9. My parents’ GSD has had loose stools her whole life until we recently switched her to Kaya & Norman’s food – Nature’s Variety Instinct (we feed the LID turkey & lamb types). Now her poops are super firm for the first time at 10 years old. It is super high quality stuff and worth the price IMO:)

  10. Hi, I wonder if your dog’s digestive issues are better.

    My eight year-old dog, Ruthie Mae, has had GI problems for more than six months. Sigh… I am feeding her a prescription diet (Hill’s ID), which is expensive and the ingredients are not what one would expect would be good for a dog, but so far, has kept my girl pretty healthy (or rather, kept her stool mostly normal). I’ll spare you and your readers further details, but thought if you had advice about food, that would be good, and also, I do hope your doggie is all better 🙂 I gave Ruthie two rounds of the medicine (generic), and am continuing with probiotics.

    Happy Day to You, and your four-legged!


    1. Hi, thanks for your comment! I’m sorry to hear about Ruthie Mae’s GI issues. They can be so frustrating. What does your vet think could be the cause? We have seen slight progress with Eden, after a week on Flagyl, but I think I still may want to do the blood test for EPI, just so I can put my mind at rest about her — either way, to confirm or deny whether she has that unfortunate condition. Good luck!

      1. Thanks and my pleasure to read your blog.

        The vet school did many tests on two separate visits; once during her overnight stay in the hospital, and again in early Dec/13, when she went for a full exam/work up at Internal Medicine, but I don’t know if this was one of the tests. One test was slightly high, but I can’t remember the name of the test. The vet said it indicates either an allergy or parasites.

        We are deworming her to be safe, but we didn’t find parasites in the fecal exams. I’m supposed to give her the third dose in a couple days, but I just started her on Flagyl last night, so I don’t know if the medication will interrupt the deworming schedule.

        After my comment here, my girl has had severe diarrhea again! I had bought a bag of dry Hill’s ID food, thinking I could save money buy adding the dry form to the wet, but she got so sick! She also ate dirt, which I feel bad about, but it wasn’t much..

        On the dry ID food, she started scratching and acted allergic. Then it was an explosive tummy. So, no more dry Hill’s ID.

        The vets suspected HGE, but I never saw the “strawberry jam.” I also never smelled the classic odor I’ve read about.

        I do know one thing, each of her episodes happened after a change or a stressful event. I moved in January, and am living alone now, so Ruthie and I are less stressed.

        They mentioned Addisons disease (sp?) once, but maybe they would have to do more tests.

        Oh, I’m so sorry for the long comment..

        The vets told me to start her on hydrolyzed protein, but it was more expensive, plus, she started licking her anal glands after eating it, so I figured it was like most other foods that way. (Lately, her anal glands bother her a lot, and they were full on her last exam).

        Now, they tell me to go meet with their nutritionist to learn how to make homemade food. I don’t have the money yet, and I worry about my ability to cook. I do love her so I know I’d give it a try, but realistically, I don’t cook for myself often and live with fatigue that makes cooking hard for me.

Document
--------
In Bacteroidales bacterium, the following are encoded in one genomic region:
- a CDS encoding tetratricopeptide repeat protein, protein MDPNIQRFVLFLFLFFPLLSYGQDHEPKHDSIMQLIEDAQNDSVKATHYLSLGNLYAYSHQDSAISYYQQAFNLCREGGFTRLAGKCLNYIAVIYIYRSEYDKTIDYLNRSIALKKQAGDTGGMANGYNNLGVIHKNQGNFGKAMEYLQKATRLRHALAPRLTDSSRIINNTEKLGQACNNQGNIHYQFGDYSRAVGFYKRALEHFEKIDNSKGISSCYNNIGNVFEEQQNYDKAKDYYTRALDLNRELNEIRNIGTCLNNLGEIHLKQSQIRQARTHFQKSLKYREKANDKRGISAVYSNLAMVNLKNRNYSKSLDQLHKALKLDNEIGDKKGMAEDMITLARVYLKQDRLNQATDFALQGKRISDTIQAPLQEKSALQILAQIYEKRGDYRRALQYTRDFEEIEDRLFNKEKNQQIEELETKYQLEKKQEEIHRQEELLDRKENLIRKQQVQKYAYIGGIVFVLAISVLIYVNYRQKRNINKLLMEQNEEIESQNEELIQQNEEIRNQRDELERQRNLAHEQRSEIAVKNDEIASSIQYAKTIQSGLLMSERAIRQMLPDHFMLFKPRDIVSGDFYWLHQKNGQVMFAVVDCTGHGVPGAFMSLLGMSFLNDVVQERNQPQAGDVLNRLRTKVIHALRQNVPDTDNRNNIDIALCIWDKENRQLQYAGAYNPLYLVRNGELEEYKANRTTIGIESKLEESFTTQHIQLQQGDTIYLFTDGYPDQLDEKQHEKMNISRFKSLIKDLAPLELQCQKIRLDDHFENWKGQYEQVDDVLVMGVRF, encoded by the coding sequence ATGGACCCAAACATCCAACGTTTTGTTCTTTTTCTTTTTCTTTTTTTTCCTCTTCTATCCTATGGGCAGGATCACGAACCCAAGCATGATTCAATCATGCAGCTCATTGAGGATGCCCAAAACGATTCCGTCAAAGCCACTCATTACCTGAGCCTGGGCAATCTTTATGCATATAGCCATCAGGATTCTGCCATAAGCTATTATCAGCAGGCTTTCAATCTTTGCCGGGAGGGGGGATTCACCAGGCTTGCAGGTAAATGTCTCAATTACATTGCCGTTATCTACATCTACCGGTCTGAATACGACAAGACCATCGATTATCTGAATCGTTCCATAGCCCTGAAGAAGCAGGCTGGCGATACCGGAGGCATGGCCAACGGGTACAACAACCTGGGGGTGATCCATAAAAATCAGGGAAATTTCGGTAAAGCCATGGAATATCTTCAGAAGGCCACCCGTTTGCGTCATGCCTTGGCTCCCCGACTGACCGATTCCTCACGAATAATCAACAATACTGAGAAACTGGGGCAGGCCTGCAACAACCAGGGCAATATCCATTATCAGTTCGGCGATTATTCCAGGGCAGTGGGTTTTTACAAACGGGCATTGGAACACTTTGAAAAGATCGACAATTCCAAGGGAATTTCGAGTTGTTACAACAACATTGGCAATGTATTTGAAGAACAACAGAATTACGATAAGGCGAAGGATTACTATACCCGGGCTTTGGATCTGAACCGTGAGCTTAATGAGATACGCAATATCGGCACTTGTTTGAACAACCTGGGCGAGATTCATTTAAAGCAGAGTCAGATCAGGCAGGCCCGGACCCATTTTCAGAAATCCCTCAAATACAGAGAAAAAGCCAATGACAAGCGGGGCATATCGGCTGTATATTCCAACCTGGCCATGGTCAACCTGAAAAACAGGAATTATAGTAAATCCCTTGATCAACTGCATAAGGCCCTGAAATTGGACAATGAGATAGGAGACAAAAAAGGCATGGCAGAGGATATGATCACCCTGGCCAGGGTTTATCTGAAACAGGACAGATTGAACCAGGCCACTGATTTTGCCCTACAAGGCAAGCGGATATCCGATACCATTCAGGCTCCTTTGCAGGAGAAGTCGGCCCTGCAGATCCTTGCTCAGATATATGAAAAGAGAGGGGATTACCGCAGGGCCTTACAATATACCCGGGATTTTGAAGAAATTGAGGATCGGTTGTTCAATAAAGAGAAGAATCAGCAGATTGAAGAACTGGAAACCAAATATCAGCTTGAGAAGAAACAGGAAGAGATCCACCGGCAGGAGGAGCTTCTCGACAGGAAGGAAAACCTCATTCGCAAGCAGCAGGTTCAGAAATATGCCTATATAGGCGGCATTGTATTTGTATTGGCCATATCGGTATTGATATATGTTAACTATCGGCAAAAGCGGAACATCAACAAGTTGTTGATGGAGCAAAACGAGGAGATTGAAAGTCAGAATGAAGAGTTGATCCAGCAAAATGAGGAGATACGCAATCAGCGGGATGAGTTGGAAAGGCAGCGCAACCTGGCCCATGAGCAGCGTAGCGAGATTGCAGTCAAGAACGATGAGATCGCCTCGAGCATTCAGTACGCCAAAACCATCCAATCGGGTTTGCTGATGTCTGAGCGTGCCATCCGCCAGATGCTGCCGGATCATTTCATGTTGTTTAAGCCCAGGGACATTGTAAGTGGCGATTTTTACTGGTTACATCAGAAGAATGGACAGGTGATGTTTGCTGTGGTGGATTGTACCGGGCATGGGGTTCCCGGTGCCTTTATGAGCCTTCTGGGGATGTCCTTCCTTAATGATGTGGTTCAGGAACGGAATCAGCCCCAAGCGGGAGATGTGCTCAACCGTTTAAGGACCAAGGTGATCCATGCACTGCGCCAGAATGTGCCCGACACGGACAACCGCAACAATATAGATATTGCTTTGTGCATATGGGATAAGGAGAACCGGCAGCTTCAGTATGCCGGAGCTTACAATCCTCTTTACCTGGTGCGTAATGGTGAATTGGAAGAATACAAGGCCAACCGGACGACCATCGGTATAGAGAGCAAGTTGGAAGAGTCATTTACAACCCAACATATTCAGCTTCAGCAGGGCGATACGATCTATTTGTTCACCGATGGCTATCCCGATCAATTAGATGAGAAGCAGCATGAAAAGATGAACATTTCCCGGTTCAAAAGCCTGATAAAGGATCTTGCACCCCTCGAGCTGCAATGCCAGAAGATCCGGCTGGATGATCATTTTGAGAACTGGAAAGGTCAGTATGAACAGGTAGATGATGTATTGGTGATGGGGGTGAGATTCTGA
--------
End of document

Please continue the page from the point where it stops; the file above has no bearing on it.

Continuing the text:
I am out of sorts and worried. This is the third, or maybe fourth, round of Flagyl since September 2013.

        Thanks very much for ‘listening’ and I invite feedback.

        Ruthie’s Human,
        Michelle (dogkisses0.

  11. I went through this with my German shorthair mix. When I realized how many calories I was feeding him a day (even supplementing with a cup of peanut butter to help him gain–which I later realized could distress his stomach over time), I realized there was no reason I should be losing weight from his already rib-showing condition to start seeing his ribs and spine. My vet did the usual food test (spend a week or two on I/D) and at another time put him on a strong antibiotic (in case there was too much bacteria in his stomach) and made sure he was parasite-free (he was). I was lucky in that the I/D worked for him (no drugs for the rest of his life). I didn’t want to feed him Science Diet for the rest of his life (or at all, really), so I spoke with my local, knowledgeable feed store about our options for food that might keep his stool firm and keep him eating (he is high-anxiety and will skip meals easily). Here’s what my feed store recommended:

    Her first recommendation was Nature’s Logic Beef Kibble (this is what we are currently using and he has done well on for about 6 months, though I would like to rotate). She said, “this formula has all the digestive enzymes in it that even Hill’s admits dog’s like yours are lacking …yet they don’t put it in the food (?), plus additional bone meal to help with poop formation, which I really appreciate. Also it is 36% protein to help build muscle tissue more effectively.”

    My dog sometimes doesn’t like to eat, so if this happened with the Nature’s Logic, she recommended I “add warm water to it about 10 minutes before feeding time to stimulate the aromas in the food and alter the texture a little bit. Adding water to kibble also helps keep him hydrated and his kidneys well flushed. (Imagine eating top-romin with out any water day after day, pretty thirsty stuff ! )”

    Since she talked with my vet and knew the dog has some loose stool issues, maybe even a sensitive GI tract, she recommended feeding the new food 50/50 with the old food for several days. After that, slowly decrease the old food portion until he was eating entirely new stuff. This was really interesting and works for me–“PLEASE NOTE that over feeding a biologically appropriate highly absorbable food like Nature’s Logic will result in a soft stool (not diarrhea though) and if his stools are soft, CUT BACK on his ration. A dog’s short gut simply can’t absorb that much real food in such a short length and your merely losing your money via food out the back door. Also offer to feed him twice, even 3x times a day, rather than one meal.”

    Hope this helps!